I understand from Chuck Zaglanis that Lovecraft wrote a story from an inanimate object's point of view. And according to Chuck, it was unreadable.

The two stories I read recently were so bad, so wretched, so unreadable that I almost admire the authors' their ability to sink to that level of vileness.

The first story was about a knothole in a wood fence. What? That's right. A knothole was the main character. The story talked about a yard from the knothole's point of view. Keep in mind that we aren't talking about children's literature here. We're discussing the desperate scratchings of a middle aged man who pointedly stated: "I just write stuff down. I leave it to other people to edit and correct the spelling and such."

Another individual, a large, bellicose man with a blocky face and skin the texture of oatmeal, wrote a story from a street's point of view. Ah...paragraphs about cars, bits of paper, and peoples' feet. This same individual proclaimed with pride: "I don't read fiction." Yes, well, if you're planning on writing fiction, why should you? Hell, go sit with the guy who wants other people to proof and rewrite his work, the two of you should have a helluva lot to talk about!!!

Neither of these tales were actually tales. The men involved didn't understand plot, character, theme, or any other of the elements of fiction. They give them lip-service, but don't want to put forward the work to actually become competent at executing them.

Some writers want to write. Some people want to be thought of as writers. Some people are just idiots and need to be put out of my misery.

Wednesday, May 21, 2008

A Little Skepticism


I am always stunned when people read something and accept it as fact. If it's written, after all, it must be true. I've seen this phenomena among my students, and unfortunately among my friends and family.
"Where did you hear that?" I ask.

"I read it."

"Where?"

"Paper."

"Did you check it?"

Well no, of course not. That might mean reading other articles, doing a little fact finding, seeing if quotes are taken out of context or if recounting of events are being skewed. I know it takes a lot of time. It's worth it though. There's nothing like reading a story, spreading it around, and then finding out later that you've been the dupe of someone's (left or right) political agenda.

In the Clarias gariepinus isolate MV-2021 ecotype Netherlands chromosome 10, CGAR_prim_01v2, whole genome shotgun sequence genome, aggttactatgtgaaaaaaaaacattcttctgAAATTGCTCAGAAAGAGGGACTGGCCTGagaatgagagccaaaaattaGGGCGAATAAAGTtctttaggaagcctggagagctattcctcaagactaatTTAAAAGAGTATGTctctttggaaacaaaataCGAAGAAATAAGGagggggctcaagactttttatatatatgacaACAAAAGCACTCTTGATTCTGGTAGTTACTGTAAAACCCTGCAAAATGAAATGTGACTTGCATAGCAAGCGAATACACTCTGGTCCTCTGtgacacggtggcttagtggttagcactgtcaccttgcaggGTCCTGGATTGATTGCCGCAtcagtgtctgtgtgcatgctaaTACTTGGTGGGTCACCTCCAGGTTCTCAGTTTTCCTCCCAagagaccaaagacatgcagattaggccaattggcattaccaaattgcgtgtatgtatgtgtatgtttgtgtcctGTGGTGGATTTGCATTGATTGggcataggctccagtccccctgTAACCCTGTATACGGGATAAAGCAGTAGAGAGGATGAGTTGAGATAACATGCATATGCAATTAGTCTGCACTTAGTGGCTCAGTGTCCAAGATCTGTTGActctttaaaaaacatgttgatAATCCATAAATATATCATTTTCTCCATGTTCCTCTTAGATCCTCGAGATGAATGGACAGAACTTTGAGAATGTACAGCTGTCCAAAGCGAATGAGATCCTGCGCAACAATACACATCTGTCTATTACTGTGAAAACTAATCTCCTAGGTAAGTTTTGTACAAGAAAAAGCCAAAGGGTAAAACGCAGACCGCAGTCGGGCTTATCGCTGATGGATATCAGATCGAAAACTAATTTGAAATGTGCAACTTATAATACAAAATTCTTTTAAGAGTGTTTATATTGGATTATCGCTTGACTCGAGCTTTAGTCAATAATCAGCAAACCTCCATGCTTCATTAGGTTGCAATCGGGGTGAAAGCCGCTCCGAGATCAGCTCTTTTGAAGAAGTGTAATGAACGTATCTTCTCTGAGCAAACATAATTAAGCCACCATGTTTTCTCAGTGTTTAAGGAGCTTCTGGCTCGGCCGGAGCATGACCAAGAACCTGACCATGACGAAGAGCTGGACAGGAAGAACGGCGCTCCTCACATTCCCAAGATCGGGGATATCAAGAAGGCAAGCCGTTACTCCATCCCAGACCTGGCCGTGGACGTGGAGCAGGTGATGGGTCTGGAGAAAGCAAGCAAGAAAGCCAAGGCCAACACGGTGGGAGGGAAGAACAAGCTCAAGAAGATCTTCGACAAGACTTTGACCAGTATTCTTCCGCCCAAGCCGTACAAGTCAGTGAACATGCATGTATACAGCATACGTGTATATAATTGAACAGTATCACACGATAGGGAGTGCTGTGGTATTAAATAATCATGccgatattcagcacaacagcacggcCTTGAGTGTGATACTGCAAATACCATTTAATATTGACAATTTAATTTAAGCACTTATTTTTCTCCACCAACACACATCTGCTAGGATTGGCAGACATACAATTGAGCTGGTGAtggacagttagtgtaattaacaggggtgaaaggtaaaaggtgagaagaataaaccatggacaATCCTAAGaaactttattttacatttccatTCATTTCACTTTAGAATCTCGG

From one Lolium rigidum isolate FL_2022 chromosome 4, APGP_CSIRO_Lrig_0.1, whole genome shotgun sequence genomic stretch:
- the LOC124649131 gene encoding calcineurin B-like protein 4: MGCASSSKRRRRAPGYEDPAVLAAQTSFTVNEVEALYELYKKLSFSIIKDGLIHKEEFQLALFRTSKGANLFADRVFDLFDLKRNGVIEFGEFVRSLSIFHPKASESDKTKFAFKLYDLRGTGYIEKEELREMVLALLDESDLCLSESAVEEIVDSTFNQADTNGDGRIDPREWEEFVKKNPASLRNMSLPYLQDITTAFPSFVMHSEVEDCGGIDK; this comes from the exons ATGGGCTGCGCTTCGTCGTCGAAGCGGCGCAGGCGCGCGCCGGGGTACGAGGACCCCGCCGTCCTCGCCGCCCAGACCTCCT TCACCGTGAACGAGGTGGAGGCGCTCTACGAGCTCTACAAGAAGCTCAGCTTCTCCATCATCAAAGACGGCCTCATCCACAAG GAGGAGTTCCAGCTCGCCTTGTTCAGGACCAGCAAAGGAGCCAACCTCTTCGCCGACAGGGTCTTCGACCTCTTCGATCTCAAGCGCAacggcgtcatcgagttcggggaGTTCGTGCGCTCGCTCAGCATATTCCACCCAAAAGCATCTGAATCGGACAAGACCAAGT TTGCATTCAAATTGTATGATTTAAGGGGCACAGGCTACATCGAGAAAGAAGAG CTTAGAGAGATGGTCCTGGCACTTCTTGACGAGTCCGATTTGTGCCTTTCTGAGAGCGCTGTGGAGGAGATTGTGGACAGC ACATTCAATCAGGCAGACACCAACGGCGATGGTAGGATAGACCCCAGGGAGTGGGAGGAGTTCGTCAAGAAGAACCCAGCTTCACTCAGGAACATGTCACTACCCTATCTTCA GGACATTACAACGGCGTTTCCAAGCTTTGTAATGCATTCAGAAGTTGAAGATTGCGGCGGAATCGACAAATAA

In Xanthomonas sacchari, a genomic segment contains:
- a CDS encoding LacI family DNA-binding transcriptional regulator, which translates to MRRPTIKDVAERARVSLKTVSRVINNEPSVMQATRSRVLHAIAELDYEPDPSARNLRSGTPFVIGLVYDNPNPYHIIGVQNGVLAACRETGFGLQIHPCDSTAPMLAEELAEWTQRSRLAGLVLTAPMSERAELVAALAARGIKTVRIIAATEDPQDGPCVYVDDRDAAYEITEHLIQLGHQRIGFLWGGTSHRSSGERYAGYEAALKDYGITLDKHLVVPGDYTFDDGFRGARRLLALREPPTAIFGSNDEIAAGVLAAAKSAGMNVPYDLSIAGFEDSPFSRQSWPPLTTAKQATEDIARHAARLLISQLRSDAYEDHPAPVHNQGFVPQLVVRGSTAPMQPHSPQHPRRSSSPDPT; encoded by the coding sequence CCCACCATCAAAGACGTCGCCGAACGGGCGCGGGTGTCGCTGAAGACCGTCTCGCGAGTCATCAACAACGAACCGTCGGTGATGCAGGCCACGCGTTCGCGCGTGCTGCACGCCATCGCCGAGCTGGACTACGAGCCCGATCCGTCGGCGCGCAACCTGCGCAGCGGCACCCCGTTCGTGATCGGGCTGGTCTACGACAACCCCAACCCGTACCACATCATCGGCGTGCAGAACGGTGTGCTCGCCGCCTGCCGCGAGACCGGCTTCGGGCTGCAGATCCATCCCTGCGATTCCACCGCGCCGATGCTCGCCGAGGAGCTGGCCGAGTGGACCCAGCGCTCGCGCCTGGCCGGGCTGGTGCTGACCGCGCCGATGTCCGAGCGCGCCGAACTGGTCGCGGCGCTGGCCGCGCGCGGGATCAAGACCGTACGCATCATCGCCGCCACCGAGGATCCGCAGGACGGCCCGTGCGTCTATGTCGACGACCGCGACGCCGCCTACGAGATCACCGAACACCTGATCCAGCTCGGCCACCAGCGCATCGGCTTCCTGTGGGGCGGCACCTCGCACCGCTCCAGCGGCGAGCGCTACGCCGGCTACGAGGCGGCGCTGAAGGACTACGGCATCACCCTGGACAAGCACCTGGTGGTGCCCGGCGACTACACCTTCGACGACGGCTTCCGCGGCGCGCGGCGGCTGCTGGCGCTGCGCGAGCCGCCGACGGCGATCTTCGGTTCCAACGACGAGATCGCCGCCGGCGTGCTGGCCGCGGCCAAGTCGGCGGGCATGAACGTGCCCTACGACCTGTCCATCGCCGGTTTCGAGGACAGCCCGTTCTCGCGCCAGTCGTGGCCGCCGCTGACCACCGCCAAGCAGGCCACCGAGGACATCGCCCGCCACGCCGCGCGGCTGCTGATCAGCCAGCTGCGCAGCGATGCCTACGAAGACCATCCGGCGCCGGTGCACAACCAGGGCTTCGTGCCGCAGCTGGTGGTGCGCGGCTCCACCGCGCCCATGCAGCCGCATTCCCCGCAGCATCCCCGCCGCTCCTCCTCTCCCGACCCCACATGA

I practice the same caution when reading history books. As I pour through a text, I want to know the sources. I check the footnotes and occasionally try and glean where the information was gathered and whether or not such information may have a bias or be reliable.

What about a book like "John Adams" by McCollough? These non-fiction texts present a challenge. The author will take a series of events and pad them. The intent of the author isn't to change history or influence a reader, but rather to make the narrative flow more easily. To give it life. I have no problem with this if, as in McCollough's case, it is done artfully and scholarly.

What rankles me though is something I call bubblegum history texts or current affair texts. You've seen these. The New York Times bestsellers that are churned out by the likes of Ann Coulter or Bill O Reilly. Or on the left Bill Press or Al Franken. These texts all claim factual integrity. And the facts cited are usually accurate---to a point. It's that point that makes all the difference. Too often what is left out is anything that could be used to counter an argument or which might give a perspective that is different from the one that drives the agenda.

These books are fun sometimes, but worthless from an intellectual perspective.

It always stuns me when this information is then spewed by a reader as fact. Because...let's say it together...they read it somewhere. I tell you, if Mark Twain were around today, he would have made John McCafferty (the crotchety old guy on CNN) look like a naive and funloving cad.